The eccentric concerns of lost generations were often captured in miniature on buttons. Antique buttons are like tiny talismans of lost ages, each and every single one with a story. Whether it's a tale of cataclysmic social change or a frivolous trend, it's all there to discover. And Victorian age insect buttons carry some of the weirdest and wonderful stories of all.
When Queen Victoria first donned her crown in 1837, Britain was an agrarian nation. Most people lived in rural villages, and the seasons ruled their daily lives. Time was marked by sunrises and sunsets, so clocks often varied from one town to the next by ten minutes.
However, Britain was on the precipice of colossal change because the steam engine, invented by James Watt in 1769, was on the verge of upsetting everything. Steam engines were fast, powerful, and could work independently of natural power sources. Steam was a servant to neither season nor sunshine.
During the early years of Victoria's reign, steam-powered factories popped like mushrooms in cities throughout Britain, and people fled the countryside to pursue the economic opportunities they provided. Clocks were nationally aligned, and the days when work was dictated by season and sunshine faded to obscurity.
Industrialization improved the lives of many and gave rise to a new social designation called the middle class. However, this newly minted social group found themselves living in squalid, polluted, noisy, and poorly planned cities. So it's not surprising that a national obsession with nature and natural history arose alongside rapid urbanization.
Charles Darwin's Origin of the Species was required reading among the Victorian middle class and fueled their infatuation with nature. Idle Victorian middle-class women sought to bring the countryside to their urban parlors by cultivating ferns under crystal domes and raising frogs in glass vivariums.
As is the case with many trends, the Victorian enthusiasm for nature leaked into fashion accessories. Victorian women pinned birds' nests and moss on their hats, adorned their hairdos with live fireflies and hummingbirds and attached living beetles on tiny leashes to their bodies. In this context, it seems less surprising that Victorian women adorned their gowns with fasteners depicting beetles, spiders, and house flies and accented their bustles with buttons showing bees and dragonflies.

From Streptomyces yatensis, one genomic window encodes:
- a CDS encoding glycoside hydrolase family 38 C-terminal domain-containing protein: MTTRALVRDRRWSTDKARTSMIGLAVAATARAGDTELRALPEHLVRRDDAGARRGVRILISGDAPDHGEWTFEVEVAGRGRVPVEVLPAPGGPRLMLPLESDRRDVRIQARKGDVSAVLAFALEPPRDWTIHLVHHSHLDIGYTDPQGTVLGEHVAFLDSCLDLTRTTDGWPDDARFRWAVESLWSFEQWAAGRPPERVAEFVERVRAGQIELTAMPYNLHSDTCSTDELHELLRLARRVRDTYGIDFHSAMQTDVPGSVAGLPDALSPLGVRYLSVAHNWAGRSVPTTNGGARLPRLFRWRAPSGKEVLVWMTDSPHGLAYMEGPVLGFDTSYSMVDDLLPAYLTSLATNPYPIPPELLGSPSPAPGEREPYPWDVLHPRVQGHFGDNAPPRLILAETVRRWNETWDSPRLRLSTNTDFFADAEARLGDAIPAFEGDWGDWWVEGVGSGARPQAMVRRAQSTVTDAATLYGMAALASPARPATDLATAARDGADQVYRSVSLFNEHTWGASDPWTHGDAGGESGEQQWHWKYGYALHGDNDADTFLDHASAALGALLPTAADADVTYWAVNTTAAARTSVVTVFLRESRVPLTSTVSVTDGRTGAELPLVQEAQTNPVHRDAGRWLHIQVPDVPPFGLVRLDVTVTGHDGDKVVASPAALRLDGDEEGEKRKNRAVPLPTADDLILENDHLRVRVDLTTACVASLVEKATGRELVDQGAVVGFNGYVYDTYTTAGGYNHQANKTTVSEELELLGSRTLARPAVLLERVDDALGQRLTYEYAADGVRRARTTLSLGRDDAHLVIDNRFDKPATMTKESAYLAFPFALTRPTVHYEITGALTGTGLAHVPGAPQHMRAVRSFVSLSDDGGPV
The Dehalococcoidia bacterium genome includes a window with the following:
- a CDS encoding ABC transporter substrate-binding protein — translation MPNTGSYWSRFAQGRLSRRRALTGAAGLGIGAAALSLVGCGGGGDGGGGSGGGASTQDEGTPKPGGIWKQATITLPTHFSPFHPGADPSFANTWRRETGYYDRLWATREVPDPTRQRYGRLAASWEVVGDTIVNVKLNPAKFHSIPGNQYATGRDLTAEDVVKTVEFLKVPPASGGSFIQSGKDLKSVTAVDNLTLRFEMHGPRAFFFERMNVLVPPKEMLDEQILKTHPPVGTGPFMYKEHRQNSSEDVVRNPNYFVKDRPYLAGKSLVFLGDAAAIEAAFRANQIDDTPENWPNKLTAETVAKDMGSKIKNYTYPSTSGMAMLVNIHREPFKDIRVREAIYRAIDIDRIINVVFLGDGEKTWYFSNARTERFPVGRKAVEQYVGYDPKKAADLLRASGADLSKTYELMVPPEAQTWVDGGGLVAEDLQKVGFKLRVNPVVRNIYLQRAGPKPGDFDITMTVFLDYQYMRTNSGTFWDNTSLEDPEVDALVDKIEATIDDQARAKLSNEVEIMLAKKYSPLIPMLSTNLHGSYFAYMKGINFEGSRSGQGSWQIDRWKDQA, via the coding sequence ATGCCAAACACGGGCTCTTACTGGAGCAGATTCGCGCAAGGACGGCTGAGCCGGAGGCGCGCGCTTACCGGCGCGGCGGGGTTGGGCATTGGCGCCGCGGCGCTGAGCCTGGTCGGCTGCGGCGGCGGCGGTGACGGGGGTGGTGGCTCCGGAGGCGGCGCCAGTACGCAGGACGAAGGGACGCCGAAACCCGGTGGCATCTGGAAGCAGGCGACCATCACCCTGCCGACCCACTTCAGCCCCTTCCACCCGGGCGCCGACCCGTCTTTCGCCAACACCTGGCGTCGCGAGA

In fact, next to flowers, bugs are the most common motif on Victorian buttons in our collection. The most popular bugs on buttons are butterflies and dragonflies, likely because their tremendous capacity for transformation made them apt symbols of salvation and change. Their graceful forms also lent themselves well to popular art styles of the day, including the Aesthetic Movement and Art Nouveau.
Beetles are the third most popular insect depicted on Victorian buttons, but their popularity was linked to a different obsession. In the late nineteenth century, several discoveries by British archaeologists caused Egyptomania to grip the nation, a trend that continued until the discovery of King Tutankhamun's tomb in 1923.
Egyptians worshipped the scarab beetle, regarding it as a representation of the Sun God Ra. Egyptomania prompted new interest in this omnipresent creeper and gained consistent popularity in art, jewelry, and buttons that lasted until the 1930s.
Collecting the insect kingdom buttons was a joy! We're thrilled to share this creepy compilation with all of you. We've collected buggy buttons in almost all of our favorite materials, including champleve' enamel, carved ocean pearl, cut steel, stamped brass, and pewter. We hope you enjoy them as much as we do.